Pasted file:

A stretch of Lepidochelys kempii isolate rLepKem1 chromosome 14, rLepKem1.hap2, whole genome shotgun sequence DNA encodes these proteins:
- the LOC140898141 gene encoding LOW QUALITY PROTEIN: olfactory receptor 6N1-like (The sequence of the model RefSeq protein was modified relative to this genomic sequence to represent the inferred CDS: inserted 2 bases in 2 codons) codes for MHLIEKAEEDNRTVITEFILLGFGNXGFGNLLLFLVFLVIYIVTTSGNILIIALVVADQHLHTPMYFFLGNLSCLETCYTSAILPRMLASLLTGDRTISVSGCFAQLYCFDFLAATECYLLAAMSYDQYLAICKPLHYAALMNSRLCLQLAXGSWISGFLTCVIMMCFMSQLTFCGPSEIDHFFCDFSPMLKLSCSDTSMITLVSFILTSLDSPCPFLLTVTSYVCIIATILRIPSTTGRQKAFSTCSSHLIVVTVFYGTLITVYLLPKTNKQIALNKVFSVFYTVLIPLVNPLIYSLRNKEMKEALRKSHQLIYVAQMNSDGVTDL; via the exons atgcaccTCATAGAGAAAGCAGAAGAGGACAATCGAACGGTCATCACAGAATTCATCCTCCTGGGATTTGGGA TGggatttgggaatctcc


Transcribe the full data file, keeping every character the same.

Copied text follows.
A stretch of Lepidochelys kempii isolate rLepKem1 chromosome 14, rLepKem1.hap2, whole genome shotgun sequence DNA encodes these proteins:
- the LOC140898141 gene encoding LOW QUALITY PROTEIN: olfactory receptor 6N1-like (The sequence of the model RefSeq protein was modified relative to this genomic sequence to represent the inferred CDS: inserted 2 bases in 2 codons) codes for MHLIEKAEEDNRTVITEFILLGFGNXGFGNLLLFLVFLVIYIVTTSGNILIIALVVADQHLHTPMYFFLGNLSCLETCYTSAILPRMLASLLTGDRTISVSGCFAQLYCFDFLAATECYLLAAMSYDQYLAICKPLHYAALMNSRLCLQLAXGSWISGFLTCVIMMCFMSQLTFCGPSEIDHFFCDFSPMLKLSCSDTSMITLVSFILTSLDSPCPFLLTVTSYVCIIATILRIPSTTGRQKAFSTCSSHLIVVTVFYGTLITVYLLPKTNKQIALNKVFSVFYTVLIPLVNPLIYSLRNKEMKEALRKSHQLIYVAQMNSDGVTDL; via the exons atgcaccTCATAGAGAAAGCAGAAGAGGACAATCGAACGGTCATCACAGAATTCATCCTCCTGGGATTTGGGA TGggatttgggaatctcc